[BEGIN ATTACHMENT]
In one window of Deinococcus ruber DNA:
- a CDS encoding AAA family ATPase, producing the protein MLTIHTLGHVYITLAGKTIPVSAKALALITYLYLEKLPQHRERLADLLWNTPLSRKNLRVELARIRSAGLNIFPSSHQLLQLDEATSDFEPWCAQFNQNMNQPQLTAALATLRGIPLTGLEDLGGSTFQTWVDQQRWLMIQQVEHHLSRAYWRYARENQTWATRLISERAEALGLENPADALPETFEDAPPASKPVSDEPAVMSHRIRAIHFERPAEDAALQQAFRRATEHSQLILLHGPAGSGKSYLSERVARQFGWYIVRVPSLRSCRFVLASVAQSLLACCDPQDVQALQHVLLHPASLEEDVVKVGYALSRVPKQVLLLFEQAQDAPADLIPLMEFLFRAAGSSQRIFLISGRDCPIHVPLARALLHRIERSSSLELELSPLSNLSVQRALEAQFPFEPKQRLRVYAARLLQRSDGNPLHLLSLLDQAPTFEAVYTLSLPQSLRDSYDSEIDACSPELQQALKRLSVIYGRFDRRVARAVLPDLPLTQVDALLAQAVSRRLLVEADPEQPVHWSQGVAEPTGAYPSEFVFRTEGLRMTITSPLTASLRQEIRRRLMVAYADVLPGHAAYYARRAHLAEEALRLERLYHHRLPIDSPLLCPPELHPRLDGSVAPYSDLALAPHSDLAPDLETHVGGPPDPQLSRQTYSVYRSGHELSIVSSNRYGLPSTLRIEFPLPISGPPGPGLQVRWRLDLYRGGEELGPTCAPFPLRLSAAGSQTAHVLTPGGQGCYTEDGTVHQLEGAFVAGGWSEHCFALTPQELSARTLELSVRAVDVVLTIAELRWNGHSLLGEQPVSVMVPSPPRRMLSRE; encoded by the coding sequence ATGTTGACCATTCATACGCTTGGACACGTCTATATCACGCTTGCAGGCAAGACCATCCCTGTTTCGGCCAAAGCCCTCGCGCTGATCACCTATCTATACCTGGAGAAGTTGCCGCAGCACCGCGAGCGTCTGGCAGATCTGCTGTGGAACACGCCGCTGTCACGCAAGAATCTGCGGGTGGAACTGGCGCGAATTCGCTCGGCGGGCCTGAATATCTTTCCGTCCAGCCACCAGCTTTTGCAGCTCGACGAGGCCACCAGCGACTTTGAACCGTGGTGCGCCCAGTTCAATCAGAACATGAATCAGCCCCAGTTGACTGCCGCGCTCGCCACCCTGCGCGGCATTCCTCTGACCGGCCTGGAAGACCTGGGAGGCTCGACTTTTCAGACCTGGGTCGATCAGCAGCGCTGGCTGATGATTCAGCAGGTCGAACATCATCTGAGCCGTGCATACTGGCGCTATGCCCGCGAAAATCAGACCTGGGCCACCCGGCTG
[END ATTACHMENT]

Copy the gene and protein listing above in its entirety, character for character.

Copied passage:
In one window of Deinococcus ruber DNA:
- a CDS encoding AAA family ATPase, producing the protein MLTIHTLGHVYITLAGKTIPVSAKALALITYLYLEKLPQHRERLADLLWNTPLSRKNLRVELARIRSAGLNIFPSSHQLLQLDEATSDFEPWCAQFNQNMNQPQLTAALATLRGIPLTGLEDLGGSTFQTWVDQQRWLMIQQVEHHLSRAYWRYARENQTWATRLISERAEALGLENPADALPETFEDAPPASKPVSDEPAVMSHRIRAIHFERPAEDAALQQAFRRATEHSQLILLHGPAGSGKSYLSERVARQFGWYIVRVPSLRSCRFVLASVAQSLLACCDPQDVQALQHVLLHPASLEEDVVKVGYALSRVPKQVLLLFEQAQDAPADLIPLMEFLFRAAGSSQRIFLISGRDCPIHVPLARALLHRIERSSSLELELSPLSNLSVQRALEAQFPFEPKQRLRVYAARLLQRSDGNPLHLLSLLDQAPTFEAVYTLSLPQSLRDSYDSEIDACSPELQQALKRLSVIYGRFDRRVARAVLPDLPLTQVDALLAQAVSRRLLVEADPEQPVHWSQGVAEPTGAYPSEFVFRTEGLRMTITSPLTASLRQEIRRRLMVAYADVLPGHAAYYARRAHLAEEALRLERLYHHRLPIDSPLLCPPELHPRLDGSVAPYSDLALAPHSDLAPDLETHVGGPPDPQLSRQTYSVYRSGHELSIVSSNRYGLPSTLRIEFPLPISGPPGPGLQVRWRLDLYRGGEELGPTCAPFPLRLSAAGSQTAHVLTPGGQGCYTEDGTVHQLEGAFVAGGWSEHCFALTPQELSARTLELSVRAVDVVLTIAELRWNGHSLLGEQPVSVMVPSPPRRMLSRE; encoded by the coding sequence ATGTTGACCATTCATACGCTTGGACACGTCTATATCACGCTTGCAGGCAAGACCATCCCTGTTTCGGCCAAAGCCCTCGCGCTGATCACCTATCTATACCTGGAGAAGTTGCCGCAGCACCGCGAGCGTCTGGCAGATCTGCTGTGGAACACGCCGCTGTCACGCAAGAATCTGCGGGTGGAACTGGCGCGAATTCGCTCGGCGGGCCTGAATATCTTTCCGTCCAGCCACCAGCTTTTGCAGCTCGACGAGGCCACCAGCGACTTTGAACCGTGGTGCGCCCAGTTCAATCAGAACATGAATCAGCCCCAGTTGACTGCCGCGCTCGCCACCCTGCGCGGCATTCCTCTGACCGGCCTGGAAGACCTGGGAGGCTCGACTTTTCAGACCTGGGTCGATCAGCAGCGCTGGCTGATGATTCAGCAGGTCGAACATCATCTGAGCCGTGCATACTGGCGCTATGCCCGCGAAAATCAGACCTGGGCCACCCGGCTG